US encourages African countries to import its LNG
The US is encouraging African countries to consider importing its abundant supplies of liquefied natural gas (LNG), as it expects its production to more than double within the next few years.
US Department of Energy assistant secretary Steven Winberg this week said African countries should consider importing US gas while they prepare to develop their own natural gas production.
“Currently, the US has the capacity to produce seven-billion cubic feet of natural gas per day. By the end of 2020, this will go up to ten-billion cubic feet. We’re expecting to have 15.5-billion cubic feet a day within the next few years,” he told a media briefing during Africa Oil Week, in Cape Town.
He said the amount of available LNG was expected to eventually soar to 35-billion cubic feet a day if there was sufficient demand.
The US is the world’s largest producer of natural gas and falling prices, along with surging production, have created the opportunity for exports.
LNG exports from the US took off in 2016. As of July 2019, US export terminals have loaded cargos that were sent to 36 countries on five continents, mostly from large-scale facilities. Small shipments have been exported since 2016 in cryogenic ISO containers, to Barbados, the Bahamas and Haiti, the US Department of Energy said in an October 2019 report.
Winberg said 2007/8 had seen a shale gas revolution, but that another one may be on its way if researchers can tap into how to increase productivity.
Currently, the US government is deepening its research into hydraulic fracturing, also known as fracking, to find out why there is so much variability between frack stages in the production of shale gas. It is using high-performance computing to see how it can boost productivity.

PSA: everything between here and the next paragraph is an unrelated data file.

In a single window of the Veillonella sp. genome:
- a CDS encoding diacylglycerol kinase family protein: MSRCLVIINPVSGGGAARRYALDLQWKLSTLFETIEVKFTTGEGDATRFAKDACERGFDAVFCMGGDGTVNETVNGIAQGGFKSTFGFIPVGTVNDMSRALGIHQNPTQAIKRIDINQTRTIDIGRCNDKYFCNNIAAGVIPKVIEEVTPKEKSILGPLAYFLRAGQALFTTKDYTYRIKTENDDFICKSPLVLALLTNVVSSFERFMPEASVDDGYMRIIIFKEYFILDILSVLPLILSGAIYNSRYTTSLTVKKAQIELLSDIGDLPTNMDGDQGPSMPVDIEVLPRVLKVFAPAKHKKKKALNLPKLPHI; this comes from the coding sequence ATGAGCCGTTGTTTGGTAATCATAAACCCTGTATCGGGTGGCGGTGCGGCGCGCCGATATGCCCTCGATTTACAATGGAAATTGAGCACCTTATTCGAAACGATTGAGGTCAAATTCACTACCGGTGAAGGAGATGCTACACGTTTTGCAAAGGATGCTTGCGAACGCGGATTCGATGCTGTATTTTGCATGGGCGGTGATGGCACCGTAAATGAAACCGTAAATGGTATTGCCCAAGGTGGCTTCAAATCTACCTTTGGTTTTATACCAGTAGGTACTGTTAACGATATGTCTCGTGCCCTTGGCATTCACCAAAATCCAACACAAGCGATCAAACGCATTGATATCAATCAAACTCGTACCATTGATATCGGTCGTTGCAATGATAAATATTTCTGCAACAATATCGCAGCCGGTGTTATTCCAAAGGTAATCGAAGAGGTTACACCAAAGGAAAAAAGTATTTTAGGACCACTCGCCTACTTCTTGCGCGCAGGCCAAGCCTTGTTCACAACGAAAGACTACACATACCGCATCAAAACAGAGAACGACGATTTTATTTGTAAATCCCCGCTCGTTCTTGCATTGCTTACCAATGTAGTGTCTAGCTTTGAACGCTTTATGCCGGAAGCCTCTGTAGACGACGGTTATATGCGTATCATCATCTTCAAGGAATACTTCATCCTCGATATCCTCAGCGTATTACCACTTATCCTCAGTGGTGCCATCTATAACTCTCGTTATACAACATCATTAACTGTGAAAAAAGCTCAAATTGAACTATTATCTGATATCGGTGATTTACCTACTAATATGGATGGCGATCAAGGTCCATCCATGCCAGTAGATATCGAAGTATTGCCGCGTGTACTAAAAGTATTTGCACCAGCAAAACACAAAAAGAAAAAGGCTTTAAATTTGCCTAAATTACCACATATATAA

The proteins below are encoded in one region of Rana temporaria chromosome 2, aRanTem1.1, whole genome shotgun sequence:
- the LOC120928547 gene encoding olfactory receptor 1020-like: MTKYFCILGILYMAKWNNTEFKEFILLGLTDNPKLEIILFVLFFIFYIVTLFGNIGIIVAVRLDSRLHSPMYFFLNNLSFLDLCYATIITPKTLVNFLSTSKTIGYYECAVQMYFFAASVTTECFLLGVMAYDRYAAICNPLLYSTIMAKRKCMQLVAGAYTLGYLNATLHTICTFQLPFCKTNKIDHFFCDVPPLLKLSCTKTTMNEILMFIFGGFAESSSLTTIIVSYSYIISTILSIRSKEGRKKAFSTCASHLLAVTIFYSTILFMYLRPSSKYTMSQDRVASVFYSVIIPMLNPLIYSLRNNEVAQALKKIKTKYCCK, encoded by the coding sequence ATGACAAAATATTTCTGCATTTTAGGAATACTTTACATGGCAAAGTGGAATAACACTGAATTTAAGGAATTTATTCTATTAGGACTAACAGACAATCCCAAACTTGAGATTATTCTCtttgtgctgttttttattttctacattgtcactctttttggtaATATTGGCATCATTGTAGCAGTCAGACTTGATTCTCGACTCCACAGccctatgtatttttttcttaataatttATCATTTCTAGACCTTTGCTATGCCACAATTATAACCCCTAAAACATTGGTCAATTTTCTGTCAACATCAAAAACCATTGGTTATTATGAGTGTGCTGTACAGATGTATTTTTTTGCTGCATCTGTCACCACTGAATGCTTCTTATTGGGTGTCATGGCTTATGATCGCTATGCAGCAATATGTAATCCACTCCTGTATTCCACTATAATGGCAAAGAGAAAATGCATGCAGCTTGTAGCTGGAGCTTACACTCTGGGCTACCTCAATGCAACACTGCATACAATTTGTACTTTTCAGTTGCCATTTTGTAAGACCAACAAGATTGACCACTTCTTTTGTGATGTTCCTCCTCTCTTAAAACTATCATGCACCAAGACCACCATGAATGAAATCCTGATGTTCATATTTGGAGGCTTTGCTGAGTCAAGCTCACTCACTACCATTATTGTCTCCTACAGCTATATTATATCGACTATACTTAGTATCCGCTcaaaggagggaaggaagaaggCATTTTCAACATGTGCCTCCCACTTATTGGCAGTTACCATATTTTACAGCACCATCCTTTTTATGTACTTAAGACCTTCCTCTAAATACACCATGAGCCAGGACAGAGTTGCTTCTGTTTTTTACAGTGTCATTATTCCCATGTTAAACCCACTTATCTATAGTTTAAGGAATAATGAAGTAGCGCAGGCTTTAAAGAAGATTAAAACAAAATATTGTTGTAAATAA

“We need to know why one frack stage produces, while another doesn’t. If we can start to see below the surface, we will be able to increase productivity. It has the potential to create another shale gas revolution. We may be able to increase productivity without drilling new wells.”
Winberg said the robust position of the US shale gas market had been in its favour when Iran attacked two major oil facilities in Saudi Arabia in September this year, wiping out more than half of its output. He said this had reflected in the oil price, which returned to its original position within days.
“Other than a blip on the Monday, the market kept chugging along. It speaks volumes as to what is happening in the US shale revolution. If that had occurred a decade ago, we would have seen a fly-up in oil prices, and they would have stayed up. The fact that we will be a net exporter of energy next year, I think reduces the impact that those types of attacks can have.”
Winberg also reflected US President Donald Trump’s views on fossil fuels.
“Just about every forecast you look at, 80% of our energy needs will come from fossil fuels for the next 20 to 30 years, so eliminating fossil fuels from the world energy stage is impractical. What is practical is to develop the technology to reduce greenhouse-gas emissions and create overall efficiency.”
Winberg said the US was committed to supporting African countries with technology and capital to develop the energy sector and bring electricity to more people on the continent.